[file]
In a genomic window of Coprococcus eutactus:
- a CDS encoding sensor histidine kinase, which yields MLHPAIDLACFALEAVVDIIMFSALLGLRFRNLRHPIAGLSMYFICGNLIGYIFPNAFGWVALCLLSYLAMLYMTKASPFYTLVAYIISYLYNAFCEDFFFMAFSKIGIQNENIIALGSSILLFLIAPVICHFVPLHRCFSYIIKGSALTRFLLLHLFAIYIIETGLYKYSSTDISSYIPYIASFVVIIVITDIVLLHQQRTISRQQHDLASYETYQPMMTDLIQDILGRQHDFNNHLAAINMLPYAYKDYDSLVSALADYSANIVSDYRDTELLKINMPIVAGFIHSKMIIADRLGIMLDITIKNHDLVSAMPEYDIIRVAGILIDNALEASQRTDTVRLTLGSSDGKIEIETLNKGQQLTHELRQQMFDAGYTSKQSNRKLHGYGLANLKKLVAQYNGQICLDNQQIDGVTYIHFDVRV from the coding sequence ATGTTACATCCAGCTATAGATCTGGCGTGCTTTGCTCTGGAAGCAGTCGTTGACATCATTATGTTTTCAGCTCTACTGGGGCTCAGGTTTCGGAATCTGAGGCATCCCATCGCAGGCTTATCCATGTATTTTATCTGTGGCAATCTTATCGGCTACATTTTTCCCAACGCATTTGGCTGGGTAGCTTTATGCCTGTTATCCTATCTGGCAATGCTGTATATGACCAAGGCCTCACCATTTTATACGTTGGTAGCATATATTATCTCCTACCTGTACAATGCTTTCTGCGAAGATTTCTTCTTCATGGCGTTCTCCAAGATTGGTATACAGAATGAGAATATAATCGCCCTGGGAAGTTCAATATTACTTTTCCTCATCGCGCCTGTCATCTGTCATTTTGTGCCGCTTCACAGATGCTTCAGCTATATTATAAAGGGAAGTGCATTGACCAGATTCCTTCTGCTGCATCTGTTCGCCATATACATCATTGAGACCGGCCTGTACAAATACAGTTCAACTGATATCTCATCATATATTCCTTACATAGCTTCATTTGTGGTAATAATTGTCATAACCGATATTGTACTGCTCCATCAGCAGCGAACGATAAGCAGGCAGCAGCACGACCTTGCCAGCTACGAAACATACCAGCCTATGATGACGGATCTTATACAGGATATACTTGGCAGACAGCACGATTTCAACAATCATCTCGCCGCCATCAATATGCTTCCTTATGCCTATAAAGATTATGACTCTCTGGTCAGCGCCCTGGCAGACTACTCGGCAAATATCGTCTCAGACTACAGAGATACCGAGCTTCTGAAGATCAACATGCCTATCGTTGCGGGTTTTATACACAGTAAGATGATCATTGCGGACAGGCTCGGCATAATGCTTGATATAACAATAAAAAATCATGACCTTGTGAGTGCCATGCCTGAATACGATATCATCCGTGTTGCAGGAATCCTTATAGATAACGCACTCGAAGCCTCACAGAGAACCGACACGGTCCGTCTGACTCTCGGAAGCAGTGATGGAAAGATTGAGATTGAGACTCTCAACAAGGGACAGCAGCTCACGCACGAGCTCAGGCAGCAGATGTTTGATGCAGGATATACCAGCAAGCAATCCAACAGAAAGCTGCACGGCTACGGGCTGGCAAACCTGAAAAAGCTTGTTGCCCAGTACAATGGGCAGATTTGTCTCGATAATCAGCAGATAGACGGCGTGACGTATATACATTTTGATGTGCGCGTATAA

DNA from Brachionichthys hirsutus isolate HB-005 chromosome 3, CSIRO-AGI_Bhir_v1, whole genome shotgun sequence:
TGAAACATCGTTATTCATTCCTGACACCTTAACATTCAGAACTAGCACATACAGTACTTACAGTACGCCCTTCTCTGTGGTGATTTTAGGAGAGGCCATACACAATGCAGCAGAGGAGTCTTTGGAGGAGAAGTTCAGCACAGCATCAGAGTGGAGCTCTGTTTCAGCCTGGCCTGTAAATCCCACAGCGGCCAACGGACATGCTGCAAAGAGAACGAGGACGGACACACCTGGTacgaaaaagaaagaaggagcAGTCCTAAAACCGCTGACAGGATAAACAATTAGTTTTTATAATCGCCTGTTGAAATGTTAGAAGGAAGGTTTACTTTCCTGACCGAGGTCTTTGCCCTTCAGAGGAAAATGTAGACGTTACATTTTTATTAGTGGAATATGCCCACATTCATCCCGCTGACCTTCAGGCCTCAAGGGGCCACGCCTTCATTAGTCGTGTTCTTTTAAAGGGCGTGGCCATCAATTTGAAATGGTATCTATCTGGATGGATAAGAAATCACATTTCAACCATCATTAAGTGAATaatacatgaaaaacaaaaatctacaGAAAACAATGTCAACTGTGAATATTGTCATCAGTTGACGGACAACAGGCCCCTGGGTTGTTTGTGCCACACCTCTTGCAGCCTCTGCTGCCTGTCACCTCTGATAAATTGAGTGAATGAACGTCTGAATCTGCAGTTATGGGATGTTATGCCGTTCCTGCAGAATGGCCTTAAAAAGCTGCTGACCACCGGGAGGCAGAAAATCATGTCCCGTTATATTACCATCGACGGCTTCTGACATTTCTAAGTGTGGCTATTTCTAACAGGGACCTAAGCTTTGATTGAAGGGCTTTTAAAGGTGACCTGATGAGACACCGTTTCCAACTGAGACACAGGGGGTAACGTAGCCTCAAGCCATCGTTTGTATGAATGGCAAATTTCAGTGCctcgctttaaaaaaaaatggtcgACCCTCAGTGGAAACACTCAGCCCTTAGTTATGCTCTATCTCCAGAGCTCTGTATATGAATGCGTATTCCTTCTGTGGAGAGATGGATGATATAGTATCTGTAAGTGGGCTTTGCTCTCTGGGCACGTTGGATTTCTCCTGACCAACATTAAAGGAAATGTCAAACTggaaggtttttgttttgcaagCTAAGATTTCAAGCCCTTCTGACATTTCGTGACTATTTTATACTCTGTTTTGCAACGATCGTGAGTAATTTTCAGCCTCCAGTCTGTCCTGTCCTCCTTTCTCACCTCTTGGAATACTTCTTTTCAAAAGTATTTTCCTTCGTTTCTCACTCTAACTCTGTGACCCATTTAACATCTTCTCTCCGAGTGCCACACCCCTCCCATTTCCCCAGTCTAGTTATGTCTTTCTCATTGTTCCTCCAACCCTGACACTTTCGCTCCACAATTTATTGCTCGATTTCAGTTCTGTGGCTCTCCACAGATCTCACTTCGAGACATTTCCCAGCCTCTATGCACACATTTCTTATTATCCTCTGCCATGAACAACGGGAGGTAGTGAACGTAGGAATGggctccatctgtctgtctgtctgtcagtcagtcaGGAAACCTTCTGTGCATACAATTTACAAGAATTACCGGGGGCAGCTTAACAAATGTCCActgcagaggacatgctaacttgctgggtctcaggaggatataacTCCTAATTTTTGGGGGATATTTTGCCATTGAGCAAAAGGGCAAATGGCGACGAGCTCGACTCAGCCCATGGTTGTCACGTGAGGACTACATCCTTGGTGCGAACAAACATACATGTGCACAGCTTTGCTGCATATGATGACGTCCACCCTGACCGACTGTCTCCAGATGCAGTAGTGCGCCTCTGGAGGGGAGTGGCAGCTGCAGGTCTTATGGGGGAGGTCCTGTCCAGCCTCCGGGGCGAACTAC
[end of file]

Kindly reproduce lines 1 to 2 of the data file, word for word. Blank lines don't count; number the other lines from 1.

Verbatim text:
In a genomic window of Coprococcus eutactus:
- a CDS encoding sensor histidine kinase, which yields MLHPAIDLACFALEAVVDIIMFSALLGLRFRNLRHPIAGLSMYFICGNLIGYIFPNAFGWVALCLLSYLAMLYMTKASPFYTLVAYIISYLYNAFCEDFFFMAFSKIGIQNENIIALGSSILLFLIAPVICHFVPLHRCFSYIIKGSALTRFLLLHLFAIYIIETGLYKYSSTDISSYIPYIASFVVIIVITDIVLLHQQRTISRQQHDLASYETYQPMMTDLIQDILGRQHDFNNHLAAINMLPYAYKDYDSLVSALADYSANIVSDYRDTELLKINMPIVAGFIHSKMIIADRLGIMLDITIKNHDLVSAMPEYDIIRVAGILIDNALEASQRTDTVRLTLGSSDGKIEIETLNKGQQLTHELRQQMFDAGYTSKQSNRKLHGYGLANLKKLVAQYNGQICLDNQQIDGVTYIHFDVRV from the coding sequence ATGTTACATCCAGCTATAGATCTGGCGTGCTTTGCTCTGGAAGCAGTCGTTGACATCATTATGTTTTCAGCTCTACTGGGGCTCAGGTTTCGGAATCTGAGGCATCCCATCGCAGGCTTATCCATGTATTTTATCTGTGGCAATCTTATCGGCTACATTTTTCCCAACGCATTTGGCTGGGTAGCTTTATGCCTGTTATCCTATCTGGCAATGCTGTATATGACCAAGGCCTCACCATTTTATACGTTGGTAGCATATATTATCTCCTACCTGTACAATGCTTTCTGCGAAGATTTCTTCTTCATGGCGTTCTCCAAGATTGGTATACAGAATGAGAATATAATCGCCCTGGGAAGTTCAATATTACTTTTCCTCATCGCGCCTGTCATCTGTCATTTTGTGCCGCTTCACAGATGCTTCAGCTATATTATAAAGGGAAGTGCATTGACCAGATTCCTTCTGCTGCATCTGTTCGCCATATACATCATTGAGACCGGCCTGTACAAATACAGTTCAACTGATATCTCATCATATATTCCTTACATAGCTTCATTTGTGGTAATAATTGTCATAACCGATATTGTACTGCTCCATCAGCAGCGAACGATAAGCAGGCAGCAGCACGACCTTGCCAGCTACGAAACATACCAGCCTATGATGACGGATCTTATACAGGATATACTTGGCAGACAGCACGATTTCAACAATCATCTCGCCGCCATCAATATGCTTCCTTATGCCTATAAAGATTATGACTCTCTGGTCAGCGCCCTGGCAGACTACTCGGCAAATATCGTCTCAGACTACAGAGATACCGAGCTTCTGAAGATCAACATGCCTATCGTTGCGGGTTTTATACACAGTAAGATGATCATTGCGGACAGGCTCGGCATAATGCTTGATATAACAATAAAAAATCATGACCTTGTGAGTGCCATGCCTGAATACGATATCATCCGTGTTGCAGGAATCCTTATAGATAACGCACTCGAAGCCTCACAGAGAACCGACACGGTCCGTCTGACTCTCGGAAGCAGTGATGGAAAGATTGAGATTGAGACTCTCAACAAGGGACAGCAGCTCACGCACGAGCTCAGGCAGCAGATGTTTGATGCAGGATATACCAGCAAGCAATCCAACAGAAAGCTGCACGGCTACGGGCTGGCAAACCTGAAAAAGCTTGTTGCCCAGTACAATGGGCAGATTTGTCTCGATAATCAGCAGATAGACGGCGTGACGTATATACATTTTGATGTGCGCGTATAA